Remembering Cambodia’s 1970 Coup

A look back at a significant development in the country with implications that continue to play out today.

This week marked the 50th anniversary of Cambodia’s 1970 coup, whereby King Norodom Sihanouk was removed from power, paving the way for Lon Nol to take control and remake Cambodia into a short-lived republic. The move is believed to have precipitated the power struggles that would eventually tear the country apart, leading to a civil war, the subsequent Khmer Rouge takeover, millions of deaths, and ten years of Vietnamese occupation.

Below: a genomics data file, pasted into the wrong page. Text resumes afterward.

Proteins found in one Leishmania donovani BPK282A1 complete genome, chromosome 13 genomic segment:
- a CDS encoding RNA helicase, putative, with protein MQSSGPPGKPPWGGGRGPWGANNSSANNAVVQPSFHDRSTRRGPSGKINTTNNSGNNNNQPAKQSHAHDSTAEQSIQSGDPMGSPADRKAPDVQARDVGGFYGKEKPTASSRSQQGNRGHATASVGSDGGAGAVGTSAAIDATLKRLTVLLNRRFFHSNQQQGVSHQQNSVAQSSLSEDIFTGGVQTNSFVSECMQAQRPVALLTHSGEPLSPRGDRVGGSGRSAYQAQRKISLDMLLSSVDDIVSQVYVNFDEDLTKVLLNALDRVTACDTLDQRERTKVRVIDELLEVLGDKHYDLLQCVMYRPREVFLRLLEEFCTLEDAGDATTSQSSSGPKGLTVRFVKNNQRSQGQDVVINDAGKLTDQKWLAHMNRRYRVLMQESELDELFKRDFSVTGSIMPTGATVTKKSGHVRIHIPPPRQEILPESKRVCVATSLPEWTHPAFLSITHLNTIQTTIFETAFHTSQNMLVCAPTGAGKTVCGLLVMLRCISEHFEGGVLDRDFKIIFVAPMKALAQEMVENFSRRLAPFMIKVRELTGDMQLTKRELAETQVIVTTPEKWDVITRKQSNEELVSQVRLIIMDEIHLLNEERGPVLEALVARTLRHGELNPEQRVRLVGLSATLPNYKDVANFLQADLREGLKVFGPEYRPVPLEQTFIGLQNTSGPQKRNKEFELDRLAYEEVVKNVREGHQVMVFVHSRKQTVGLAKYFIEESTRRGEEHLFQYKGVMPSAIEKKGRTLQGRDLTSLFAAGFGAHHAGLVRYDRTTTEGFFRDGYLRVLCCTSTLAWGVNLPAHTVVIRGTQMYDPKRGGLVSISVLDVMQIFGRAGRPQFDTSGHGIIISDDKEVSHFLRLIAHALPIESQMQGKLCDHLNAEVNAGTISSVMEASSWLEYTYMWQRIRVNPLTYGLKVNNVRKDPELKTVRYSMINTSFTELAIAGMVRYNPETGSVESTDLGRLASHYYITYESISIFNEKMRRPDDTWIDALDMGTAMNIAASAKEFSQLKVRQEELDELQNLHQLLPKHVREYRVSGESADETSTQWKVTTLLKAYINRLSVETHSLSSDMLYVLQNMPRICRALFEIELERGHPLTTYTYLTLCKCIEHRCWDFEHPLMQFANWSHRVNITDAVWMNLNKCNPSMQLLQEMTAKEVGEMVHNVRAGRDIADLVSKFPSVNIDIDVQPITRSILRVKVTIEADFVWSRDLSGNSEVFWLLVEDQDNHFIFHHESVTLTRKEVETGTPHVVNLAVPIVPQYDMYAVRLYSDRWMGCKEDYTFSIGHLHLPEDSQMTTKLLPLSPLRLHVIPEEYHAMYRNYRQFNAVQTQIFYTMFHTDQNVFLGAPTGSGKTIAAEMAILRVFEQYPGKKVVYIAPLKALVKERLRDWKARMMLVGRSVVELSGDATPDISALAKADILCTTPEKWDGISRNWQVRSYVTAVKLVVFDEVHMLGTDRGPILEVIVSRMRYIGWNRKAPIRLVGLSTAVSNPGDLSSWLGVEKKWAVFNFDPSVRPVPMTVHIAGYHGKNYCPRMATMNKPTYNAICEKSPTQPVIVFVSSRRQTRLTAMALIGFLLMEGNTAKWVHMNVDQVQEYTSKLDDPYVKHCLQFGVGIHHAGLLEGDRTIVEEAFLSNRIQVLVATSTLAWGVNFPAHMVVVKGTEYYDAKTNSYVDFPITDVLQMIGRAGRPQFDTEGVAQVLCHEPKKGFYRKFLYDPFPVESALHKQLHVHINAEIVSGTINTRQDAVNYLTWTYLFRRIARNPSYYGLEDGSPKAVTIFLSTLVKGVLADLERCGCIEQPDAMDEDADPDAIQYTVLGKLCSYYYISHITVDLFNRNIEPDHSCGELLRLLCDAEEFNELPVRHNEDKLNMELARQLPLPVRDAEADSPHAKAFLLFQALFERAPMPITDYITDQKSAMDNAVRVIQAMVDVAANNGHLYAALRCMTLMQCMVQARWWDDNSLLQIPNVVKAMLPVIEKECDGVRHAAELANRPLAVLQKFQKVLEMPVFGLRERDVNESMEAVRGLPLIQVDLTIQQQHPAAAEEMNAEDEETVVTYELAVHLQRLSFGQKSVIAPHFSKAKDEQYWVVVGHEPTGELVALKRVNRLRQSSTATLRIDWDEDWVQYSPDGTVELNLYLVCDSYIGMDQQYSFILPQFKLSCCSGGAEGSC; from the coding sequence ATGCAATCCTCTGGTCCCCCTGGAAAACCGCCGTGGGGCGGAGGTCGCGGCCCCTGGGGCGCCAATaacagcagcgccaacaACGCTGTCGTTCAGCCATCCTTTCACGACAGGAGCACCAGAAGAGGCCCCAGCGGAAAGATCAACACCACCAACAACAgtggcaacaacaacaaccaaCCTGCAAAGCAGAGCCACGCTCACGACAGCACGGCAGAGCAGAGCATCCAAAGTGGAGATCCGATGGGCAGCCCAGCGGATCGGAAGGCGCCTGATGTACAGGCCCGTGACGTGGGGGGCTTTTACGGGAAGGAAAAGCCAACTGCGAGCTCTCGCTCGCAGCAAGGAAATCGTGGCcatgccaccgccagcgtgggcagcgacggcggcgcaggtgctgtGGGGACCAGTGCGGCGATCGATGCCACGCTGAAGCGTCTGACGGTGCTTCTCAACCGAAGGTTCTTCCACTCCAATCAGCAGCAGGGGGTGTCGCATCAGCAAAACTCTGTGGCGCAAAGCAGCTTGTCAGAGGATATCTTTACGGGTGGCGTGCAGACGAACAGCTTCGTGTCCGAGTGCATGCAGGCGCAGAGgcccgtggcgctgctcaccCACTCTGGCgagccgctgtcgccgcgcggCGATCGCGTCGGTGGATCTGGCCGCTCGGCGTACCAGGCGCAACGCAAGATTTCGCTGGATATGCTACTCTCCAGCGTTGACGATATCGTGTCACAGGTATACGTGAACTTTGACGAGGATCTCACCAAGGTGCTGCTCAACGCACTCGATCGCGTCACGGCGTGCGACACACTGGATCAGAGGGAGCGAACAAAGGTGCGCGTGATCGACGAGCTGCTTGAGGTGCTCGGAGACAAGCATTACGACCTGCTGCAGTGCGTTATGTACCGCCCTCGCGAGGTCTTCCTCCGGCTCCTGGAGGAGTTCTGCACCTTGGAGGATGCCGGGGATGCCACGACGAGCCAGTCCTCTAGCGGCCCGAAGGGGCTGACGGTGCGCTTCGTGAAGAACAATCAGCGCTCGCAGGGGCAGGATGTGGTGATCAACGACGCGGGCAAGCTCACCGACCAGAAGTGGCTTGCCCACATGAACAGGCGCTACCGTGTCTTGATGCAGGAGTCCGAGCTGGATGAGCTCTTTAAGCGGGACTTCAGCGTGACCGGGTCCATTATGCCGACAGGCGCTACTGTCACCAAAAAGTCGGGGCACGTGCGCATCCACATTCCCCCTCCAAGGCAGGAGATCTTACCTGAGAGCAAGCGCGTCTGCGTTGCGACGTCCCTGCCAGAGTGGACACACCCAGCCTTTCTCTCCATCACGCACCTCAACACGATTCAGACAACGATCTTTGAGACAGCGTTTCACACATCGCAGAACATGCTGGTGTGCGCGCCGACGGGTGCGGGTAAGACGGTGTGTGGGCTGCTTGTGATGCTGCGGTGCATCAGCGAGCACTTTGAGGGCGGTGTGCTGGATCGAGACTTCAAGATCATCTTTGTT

Today, the coup has become a political prop, a way for Prime Minister Hun Sen to demonize any regime change as leading to mass chaos and civil war. It’s a strategy he has continue to employ over his decades of rule, with manifestations that can be seen even in Cambodia’s contemporary politics.

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